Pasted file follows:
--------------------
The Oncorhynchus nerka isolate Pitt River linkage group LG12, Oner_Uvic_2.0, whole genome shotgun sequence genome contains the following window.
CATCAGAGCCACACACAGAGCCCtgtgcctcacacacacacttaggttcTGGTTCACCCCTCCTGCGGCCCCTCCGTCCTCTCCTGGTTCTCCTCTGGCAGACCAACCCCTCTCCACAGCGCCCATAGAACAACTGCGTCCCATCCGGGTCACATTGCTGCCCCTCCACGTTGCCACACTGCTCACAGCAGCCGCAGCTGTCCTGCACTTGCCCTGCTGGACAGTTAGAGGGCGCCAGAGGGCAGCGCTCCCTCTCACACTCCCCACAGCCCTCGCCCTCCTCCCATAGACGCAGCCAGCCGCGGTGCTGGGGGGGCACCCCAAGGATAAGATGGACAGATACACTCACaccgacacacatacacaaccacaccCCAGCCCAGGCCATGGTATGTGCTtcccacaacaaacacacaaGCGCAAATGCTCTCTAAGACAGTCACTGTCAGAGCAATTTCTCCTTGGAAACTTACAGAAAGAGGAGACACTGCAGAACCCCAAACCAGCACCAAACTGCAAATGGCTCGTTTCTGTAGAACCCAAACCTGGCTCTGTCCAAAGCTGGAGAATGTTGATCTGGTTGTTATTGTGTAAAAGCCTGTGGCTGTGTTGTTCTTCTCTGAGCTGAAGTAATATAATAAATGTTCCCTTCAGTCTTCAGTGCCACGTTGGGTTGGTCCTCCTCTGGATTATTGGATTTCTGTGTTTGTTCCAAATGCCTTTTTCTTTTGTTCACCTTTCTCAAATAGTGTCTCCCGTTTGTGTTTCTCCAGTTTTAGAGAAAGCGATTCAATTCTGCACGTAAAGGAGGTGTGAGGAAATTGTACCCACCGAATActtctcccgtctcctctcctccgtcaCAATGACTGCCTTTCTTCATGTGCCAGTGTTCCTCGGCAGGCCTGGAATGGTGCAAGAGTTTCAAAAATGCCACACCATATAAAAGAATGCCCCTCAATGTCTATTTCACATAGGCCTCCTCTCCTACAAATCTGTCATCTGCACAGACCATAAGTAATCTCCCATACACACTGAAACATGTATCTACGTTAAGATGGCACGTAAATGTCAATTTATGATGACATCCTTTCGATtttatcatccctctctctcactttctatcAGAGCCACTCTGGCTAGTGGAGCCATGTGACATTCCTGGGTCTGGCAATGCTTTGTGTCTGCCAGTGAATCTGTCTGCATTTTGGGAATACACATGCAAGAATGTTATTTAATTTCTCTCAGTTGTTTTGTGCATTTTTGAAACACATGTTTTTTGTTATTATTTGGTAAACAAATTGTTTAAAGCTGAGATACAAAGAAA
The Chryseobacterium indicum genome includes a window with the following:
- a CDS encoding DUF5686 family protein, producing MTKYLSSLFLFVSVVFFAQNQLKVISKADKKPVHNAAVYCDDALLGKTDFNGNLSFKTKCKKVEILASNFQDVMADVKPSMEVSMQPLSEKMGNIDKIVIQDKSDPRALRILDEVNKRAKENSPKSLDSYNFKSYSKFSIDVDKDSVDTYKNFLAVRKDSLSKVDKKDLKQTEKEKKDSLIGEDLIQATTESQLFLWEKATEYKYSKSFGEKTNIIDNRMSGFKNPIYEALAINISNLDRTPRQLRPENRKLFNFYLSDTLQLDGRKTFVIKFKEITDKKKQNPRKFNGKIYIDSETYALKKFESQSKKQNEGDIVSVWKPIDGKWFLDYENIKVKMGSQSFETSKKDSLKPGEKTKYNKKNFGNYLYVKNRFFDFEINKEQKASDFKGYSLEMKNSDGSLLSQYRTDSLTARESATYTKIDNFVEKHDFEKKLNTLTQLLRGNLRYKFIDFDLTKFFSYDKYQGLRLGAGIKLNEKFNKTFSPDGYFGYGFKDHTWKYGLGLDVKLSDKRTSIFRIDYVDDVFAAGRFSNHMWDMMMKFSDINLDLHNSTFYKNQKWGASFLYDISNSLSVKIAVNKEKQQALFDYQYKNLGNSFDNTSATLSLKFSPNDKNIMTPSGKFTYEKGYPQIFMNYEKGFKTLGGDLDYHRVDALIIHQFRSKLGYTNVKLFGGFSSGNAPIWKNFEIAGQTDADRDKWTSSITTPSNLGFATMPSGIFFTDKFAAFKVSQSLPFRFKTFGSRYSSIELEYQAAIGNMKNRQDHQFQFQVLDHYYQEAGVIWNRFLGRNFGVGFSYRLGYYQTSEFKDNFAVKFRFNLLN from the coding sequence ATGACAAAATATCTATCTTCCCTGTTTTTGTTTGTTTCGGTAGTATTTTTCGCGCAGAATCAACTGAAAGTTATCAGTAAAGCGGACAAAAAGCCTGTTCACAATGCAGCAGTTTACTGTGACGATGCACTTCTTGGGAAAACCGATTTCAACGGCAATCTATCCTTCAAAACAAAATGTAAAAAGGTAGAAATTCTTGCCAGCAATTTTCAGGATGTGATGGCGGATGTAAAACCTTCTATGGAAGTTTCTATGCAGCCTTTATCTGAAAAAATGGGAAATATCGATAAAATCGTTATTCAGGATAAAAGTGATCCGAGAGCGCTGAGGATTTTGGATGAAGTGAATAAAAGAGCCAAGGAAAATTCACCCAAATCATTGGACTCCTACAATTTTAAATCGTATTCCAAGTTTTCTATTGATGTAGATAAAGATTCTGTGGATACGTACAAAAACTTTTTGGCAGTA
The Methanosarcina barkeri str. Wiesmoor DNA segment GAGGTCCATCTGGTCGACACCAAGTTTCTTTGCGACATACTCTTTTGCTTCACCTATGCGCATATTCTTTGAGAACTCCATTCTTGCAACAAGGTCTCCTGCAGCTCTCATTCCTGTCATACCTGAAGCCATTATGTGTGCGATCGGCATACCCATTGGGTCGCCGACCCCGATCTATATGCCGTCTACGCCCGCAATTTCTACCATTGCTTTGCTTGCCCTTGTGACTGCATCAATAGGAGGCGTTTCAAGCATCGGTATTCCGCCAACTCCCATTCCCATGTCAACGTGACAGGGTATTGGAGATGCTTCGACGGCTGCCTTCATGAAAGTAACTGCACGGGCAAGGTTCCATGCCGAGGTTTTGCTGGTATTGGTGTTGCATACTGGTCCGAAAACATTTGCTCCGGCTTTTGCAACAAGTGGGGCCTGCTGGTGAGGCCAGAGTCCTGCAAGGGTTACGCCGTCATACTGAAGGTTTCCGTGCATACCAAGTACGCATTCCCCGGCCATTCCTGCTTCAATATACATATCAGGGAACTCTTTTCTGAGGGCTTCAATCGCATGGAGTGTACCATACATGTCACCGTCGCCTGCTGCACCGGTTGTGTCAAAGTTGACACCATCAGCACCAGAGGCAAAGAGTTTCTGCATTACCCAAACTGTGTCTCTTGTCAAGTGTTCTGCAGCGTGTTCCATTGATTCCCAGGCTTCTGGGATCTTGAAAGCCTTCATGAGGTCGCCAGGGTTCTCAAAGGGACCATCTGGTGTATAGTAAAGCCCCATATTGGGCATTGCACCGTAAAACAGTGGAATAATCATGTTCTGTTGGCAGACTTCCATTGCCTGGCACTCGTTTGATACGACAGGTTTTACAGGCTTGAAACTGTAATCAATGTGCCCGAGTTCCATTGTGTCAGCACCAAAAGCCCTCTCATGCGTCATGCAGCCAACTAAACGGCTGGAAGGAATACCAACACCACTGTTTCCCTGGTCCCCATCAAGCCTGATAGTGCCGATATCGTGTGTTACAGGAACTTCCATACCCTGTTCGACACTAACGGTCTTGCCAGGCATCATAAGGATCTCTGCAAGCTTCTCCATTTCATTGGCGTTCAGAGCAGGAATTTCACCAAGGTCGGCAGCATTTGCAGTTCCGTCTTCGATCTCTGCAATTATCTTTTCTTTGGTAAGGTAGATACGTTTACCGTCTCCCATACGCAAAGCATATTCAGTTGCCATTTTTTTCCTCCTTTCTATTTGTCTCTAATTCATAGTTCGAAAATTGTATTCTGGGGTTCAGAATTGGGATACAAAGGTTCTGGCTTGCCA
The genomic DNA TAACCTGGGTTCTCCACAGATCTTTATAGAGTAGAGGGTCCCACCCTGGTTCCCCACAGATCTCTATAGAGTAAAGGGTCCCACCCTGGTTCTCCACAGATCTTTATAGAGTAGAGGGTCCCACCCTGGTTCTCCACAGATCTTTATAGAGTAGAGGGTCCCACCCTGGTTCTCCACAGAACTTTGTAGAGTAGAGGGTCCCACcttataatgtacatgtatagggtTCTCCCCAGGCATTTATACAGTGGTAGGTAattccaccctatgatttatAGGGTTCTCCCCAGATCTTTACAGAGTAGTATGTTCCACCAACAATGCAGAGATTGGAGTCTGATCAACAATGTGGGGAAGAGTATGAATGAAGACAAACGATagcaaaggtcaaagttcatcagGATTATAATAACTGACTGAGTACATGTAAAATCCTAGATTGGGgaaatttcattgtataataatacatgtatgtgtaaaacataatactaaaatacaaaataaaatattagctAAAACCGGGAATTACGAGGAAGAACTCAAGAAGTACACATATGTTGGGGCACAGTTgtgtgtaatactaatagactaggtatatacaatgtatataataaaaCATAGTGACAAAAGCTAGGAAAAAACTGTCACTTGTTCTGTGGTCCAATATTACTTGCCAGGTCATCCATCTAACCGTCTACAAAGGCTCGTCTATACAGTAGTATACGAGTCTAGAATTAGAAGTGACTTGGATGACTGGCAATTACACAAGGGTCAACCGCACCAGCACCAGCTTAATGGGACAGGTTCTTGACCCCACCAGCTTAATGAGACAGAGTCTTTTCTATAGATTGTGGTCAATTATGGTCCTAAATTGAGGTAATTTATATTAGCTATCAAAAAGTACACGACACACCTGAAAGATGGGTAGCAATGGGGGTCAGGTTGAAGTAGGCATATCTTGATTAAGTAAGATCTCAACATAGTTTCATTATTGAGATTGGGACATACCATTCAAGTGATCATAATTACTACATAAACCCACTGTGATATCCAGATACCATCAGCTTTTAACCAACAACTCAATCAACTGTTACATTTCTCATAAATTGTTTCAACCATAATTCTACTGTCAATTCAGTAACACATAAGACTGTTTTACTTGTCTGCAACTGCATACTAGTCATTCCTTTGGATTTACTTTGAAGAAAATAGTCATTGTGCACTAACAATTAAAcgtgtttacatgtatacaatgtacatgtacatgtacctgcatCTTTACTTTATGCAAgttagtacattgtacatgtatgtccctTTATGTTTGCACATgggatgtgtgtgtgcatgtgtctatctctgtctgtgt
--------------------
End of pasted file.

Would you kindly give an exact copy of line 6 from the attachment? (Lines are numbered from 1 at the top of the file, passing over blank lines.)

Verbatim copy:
The genomic DNA TAACCTGGGTTCTCCACAGATCTTTATAGAGTAGAGGGTCCCACCCTGGTTCCCCACAGATCTCTATAGAGTAAAGGGTCCCACCCTGGTTCTCCACAGATCTTTATAGAGTAGAGGGTCCCACCCTGGTTCTCCACAGATCTTTATAGAGTAGAGGGTCCCACCCTGGTTCTCCACAGAACTTTGTAGAGTAGAGGGTCCCACcttataatgtacatgtatagggtTCTCCCCAGGCATTTATACAGTGGTAGGTAattccaccctatgatttatAGGGTTCTCCCCAGATCTTTACAGAGTAGTATGTTCCACCAACAATGCAGAGATTGGAGTCTGATCAACAATGTGGGGAAGAGTATGAATGAAGACAAACGATagcaaaggtcaaagttcatcagGATTATAATAACTGACTGAGTACATGTAAAATCCTAGATTGGGgaaatttcattgtataataatacatgtatgtgtaaaacataatactaaaatacaaaataaaatattagctAAAACCGGGAATTACGAGGAAGAACTCAAGAAGTACACATATGTTGGGGCACAGTTgtgtgtaatactaatagactaggtatatacaatgtatataataaaaCATAGTGACAAAAGCTAGGAAAAAACTGTCACTTGTTCTGTGGTCCAATATTACTTGCCAGGTCATCCATCTAACCGTCTACAAAGGCTCGTCTATACAGTAGTATACGAGTCTAGAATTAGAAGTGACTTGGATGACTGGCAATTACACAAGGGTCAACCGCACCAGCACCAGCTTAATGGGACAGGTTCTTGACCCCACCAGCTTAATGAGACAGAGTCTTTTCTATAGATTGTGGTCAATTATGGTCCTAAATTGAGGTAATTTATATTAGCTATCAAAAAGTACACGACACACCTGAAAGATGGGTAGCAATGGGGGTCAGGTTGAAGTAGGCATATCTTGATTAAGTAAGATCTCAACATAGTTTCATTATTGAGATTGGGACATACCATTCAAGTGATCATAATTACTACATAAACCCACTGTGATATCCAGATACCATCAGCTTTTAACCAACAACTCAATCAACTGTTACATTTCTCATAAATTGTTTCAACCATAATTCTACTGTCAATTCAGTAACACATAAGACTGTTTTACTTGTCTGCAACTGCATACTAGTCATTCCTTTGGATTTACTTTGAAGAAAATAGTCATTGTGCACTAACAATTAAAcgtgtttacatgtatacaatgtacatgtacatgtacctgcatCTTTACTTTATGCAAgttagtacattgtacatgtatgtccctTTATGTTTGCACATgggatgtgtgtgtgcatgtgtctatctctgtctgtgt